I said that the aspect of his voicing that is beyond me is his placing of the root-note of a complex chord at the top of the stack as the highest note, with the most complex harmonic element (the major 7th) voiced below it on the third string an octave plus a semitone away, and the fifth as the bottom note (so a 2nd inversion of the chord). This is most unusual, but it distinctive: here is the opening chord of "Three Sheets To The Wind", shifted up a fret into A minor to make it easier to notate -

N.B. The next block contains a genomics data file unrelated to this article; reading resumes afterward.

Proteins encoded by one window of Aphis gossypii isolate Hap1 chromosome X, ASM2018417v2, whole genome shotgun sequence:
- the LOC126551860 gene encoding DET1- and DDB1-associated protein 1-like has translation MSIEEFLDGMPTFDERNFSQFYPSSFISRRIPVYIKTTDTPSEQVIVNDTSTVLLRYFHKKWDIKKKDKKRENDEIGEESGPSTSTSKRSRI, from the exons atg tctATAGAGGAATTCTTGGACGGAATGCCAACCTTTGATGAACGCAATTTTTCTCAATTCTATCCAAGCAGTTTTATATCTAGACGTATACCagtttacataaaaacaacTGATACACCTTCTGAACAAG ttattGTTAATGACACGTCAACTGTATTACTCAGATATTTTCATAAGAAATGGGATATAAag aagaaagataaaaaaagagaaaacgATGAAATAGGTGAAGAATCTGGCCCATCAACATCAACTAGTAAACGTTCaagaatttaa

Am9/E x (0) 14 16 13 17
The bracketed open A on the 5th string is just for reference - Allan would leave that to the bass player. The other notes going up are E (5th), B (9th), C (b3rd) and A (root). It is common to have the 9th and the b3rd a semitone apart, as here, but I can't think of another musician who would displace the voicing of the A root note an octave UP rather than down! Like I said last time, Genius!